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23 September 2013 @ 12:37 pm
Lords of Waterdeep  
After watching the TableTop episode on Lords of Waterdeep a week or two ago i decided i wanted to pick up a copy of it. In large part because of the Owlbears. (Yes, i realize that's a very trivial reason, but i was already wavering when the Owlbears came up and it was just so amusing.)

(For those who don't feel like following the video link, Lords of Waterdeep is a D&D themed board game that's a lot like Caylus or a little like Agricola.)

Of course trying to buy a game featured on TableTop shortly after the episode can be a bit of a problem. I called three different game stores last tuesday. The first said they didn't have it and their supplier was out. The second said they didn't have it. The third said they didn't have it but they were expecting a new shipment on wednesday or friday. So i called again wednesday right after work and they said they'd gotten it in, so i drove by and picked up a copy.

First of all i've got to say that i'm rather impressed with the counter tray. (Is there a specific name for that thing? I forget.) I can't remember the last time i saw one that had a specific spot for pretty much every type of piece in the game, and on top of that they made sure for most of them to either make the holder round, or have a cutouts to the sides, or have divits on the bottom, which means it's very easy to get all the pieces _out_ of the tray. The only complain i've got is that the point counters are oblong shaped and the slot for them is designed for them to stand on end. However the pieces aren't _very_ oblong, which means if you've got a stack of them it's hard to straighten them out exactly, and if you don't straighten them out they'll still go in the slot, just at a slight angle. Which means that if you don't get them all straightened out before you start putting them in you won't have quite enough room to fit them all in.

So i got to gaming a little early on sunday, on the theory that if the game is already set up when the others get there they're much more likely to agree to play it :) However the others said they were going to be a little late, so the host and i tried out a two player game first.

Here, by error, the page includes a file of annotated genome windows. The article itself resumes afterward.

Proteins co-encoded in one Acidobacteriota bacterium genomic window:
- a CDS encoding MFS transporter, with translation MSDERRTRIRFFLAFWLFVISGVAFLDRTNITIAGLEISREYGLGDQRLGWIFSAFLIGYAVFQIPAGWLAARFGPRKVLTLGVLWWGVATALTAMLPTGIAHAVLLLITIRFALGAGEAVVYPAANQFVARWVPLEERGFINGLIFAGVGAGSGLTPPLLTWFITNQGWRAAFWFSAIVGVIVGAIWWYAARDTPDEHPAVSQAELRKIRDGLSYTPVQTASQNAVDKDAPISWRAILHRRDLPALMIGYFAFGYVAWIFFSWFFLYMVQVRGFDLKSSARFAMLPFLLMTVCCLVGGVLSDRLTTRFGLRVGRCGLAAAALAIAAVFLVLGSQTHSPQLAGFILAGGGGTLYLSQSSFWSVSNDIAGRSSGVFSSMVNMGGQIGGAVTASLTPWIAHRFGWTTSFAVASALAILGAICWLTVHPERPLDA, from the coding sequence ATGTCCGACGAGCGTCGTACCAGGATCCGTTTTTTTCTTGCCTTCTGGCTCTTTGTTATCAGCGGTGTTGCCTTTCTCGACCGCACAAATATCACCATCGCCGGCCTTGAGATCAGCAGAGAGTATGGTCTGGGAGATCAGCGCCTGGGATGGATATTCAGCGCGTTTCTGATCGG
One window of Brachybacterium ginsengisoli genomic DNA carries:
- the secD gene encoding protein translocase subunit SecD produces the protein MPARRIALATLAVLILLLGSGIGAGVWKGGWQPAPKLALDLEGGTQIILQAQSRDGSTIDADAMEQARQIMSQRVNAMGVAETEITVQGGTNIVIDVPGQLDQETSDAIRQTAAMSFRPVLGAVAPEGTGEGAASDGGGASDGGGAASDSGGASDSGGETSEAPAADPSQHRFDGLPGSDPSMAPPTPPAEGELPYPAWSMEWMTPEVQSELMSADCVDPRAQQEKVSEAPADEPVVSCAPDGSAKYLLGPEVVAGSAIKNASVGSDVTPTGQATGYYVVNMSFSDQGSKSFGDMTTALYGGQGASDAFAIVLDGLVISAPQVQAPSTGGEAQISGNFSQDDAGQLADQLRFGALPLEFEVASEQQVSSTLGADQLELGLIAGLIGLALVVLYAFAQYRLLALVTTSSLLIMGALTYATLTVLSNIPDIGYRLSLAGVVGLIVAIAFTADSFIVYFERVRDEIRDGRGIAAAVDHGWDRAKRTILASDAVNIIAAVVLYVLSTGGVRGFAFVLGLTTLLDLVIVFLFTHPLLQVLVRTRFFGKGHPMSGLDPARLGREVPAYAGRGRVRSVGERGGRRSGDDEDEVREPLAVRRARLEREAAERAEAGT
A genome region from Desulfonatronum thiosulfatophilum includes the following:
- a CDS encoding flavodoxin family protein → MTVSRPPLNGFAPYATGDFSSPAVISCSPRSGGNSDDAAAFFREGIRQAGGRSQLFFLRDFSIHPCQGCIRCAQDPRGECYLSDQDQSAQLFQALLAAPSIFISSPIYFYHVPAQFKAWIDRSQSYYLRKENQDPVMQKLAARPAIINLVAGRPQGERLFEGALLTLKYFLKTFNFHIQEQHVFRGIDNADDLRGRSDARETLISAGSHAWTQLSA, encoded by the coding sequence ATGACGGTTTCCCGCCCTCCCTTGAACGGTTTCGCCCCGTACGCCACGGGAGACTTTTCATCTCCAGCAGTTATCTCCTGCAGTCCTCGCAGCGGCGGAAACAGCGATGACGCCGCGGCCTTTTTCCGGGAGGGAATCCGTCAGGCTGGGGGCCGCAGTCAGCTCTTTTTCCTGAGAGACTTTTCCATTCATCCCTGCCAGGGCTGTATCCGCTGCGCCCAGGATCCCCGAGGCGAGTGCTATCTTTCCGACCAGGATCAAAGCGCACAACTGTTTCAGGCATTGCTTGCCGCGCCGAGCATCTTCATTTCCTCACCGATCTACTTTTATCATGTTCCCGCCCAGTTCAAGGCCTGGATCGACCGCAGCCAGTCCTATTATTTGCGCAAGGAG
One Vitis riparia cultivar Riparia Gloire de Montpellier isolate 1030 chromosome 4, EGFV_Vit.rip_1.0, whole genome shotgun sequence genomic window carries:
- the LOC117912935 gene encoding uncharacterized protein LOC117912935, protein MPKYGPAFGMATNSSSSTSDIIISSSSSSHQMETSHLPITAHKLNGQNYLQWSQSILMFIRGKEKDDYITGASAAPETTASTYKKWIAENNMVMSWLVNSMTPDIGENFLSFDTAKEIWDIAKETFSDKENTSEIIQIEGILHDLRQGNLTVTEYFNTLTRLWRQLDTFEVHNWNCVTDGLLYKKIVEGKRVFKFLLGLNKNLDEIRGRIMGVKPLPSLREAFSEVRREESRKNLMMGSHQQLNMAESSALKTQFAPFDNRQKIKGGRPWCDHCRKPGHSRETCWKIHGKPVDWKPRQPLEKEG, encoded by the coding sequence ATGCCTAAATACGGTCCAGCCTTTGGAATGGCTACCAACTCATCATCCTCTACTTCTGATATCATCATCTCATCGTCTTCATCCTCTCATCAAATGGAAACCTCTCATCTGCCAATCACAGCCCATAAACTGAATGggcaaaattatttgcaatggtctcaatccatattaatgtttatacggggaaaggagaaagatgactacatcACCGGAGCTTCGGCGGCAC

I really lucked out for that game. I got the Builder lord, who i suspect is somewhat overpowered in a two player to begin with. I also _started_ with the plot quest that gives you the Lieutenant (a piece that lets you take an extra action every round.) And then almost immediately the "get 4 extra points for buying buildings" plot quest came up in the Inn and i managed to grab it.

The other person pulled ahead for a little bit by getting an early start on regular quests while i was busy getting the two plot quests done (plus one other quest, because it gave me most of the cubes i needed to complete the second plot quest) but after that i started catching up pretty quickly.

I ended up building 8 of the 10 buildings (we didn't realize at the time that the 10 spaces provided aren't intended as a limit, but we never had the chance to build an 11th anyways) and during the last two or three rounds i finally managed to plop down some 20 and 25 point quests and pull ahead even before the bonus points were counted. The final score ended up being 230 to 182.

Shortly after we finished that game the rest of the people showed up and we started a five player game.

Someone else started with the Lieutenant plot quest this time but didn't finish it until about halfway through the game, which is a little late to take much advantage of it. (I really need to do some math on how much resources that quest requires and determine exactly how many extra rounds you need for it to pay off.)

I was the Commerce and Piety lord for that game and didn't really have a plan other than "pick up high scoring quests and complete them." It didn't really help that i started with two Warfare quests, one of which i never completed =P However i managed to edge out a narrow victory, 8 points over the person in second place. (I think we were around the 130ish mark.)

The person who got the Builder lord did pretty mediocre. There was some competition for the buildings, but i don't think he made it his #1 priority. I'm not sure if he would have done better if he'd gone all out on it though.

So all and all the first two runs of the game seemed pretty good, if i say so myself :)

It will be interesting to see how it goes after some replay. The one major imbalance i see is the plot quests. It's not so bad if they show up in the Inn and you have to compete for them, but having players start with some of the better plot quests seems a little odd. I could see a variation where you take out the plot quests while distributing the starting quests and then shuffle them into the deck. Alternately if you wanted to get things off to a quick start you could deal one regular quest and one plot quest to everyone at the beginning. However that would only moderate the luck factor somewhat. No one would be without a plot quest in that case, but some people would get one that worked well with their Lord's ability and some wouldn't.

The Intrigue cards also offer a bit of luck, since they're randomly drawn both at the start and during the game. Some of them are pretty awesome and some of them are rather "meh". Most of them are significantly more useful in games with more players. (The "take two cubes of color X and choose one opponent to receive one cube of color X" cards were kind of a joke in the two player game.)
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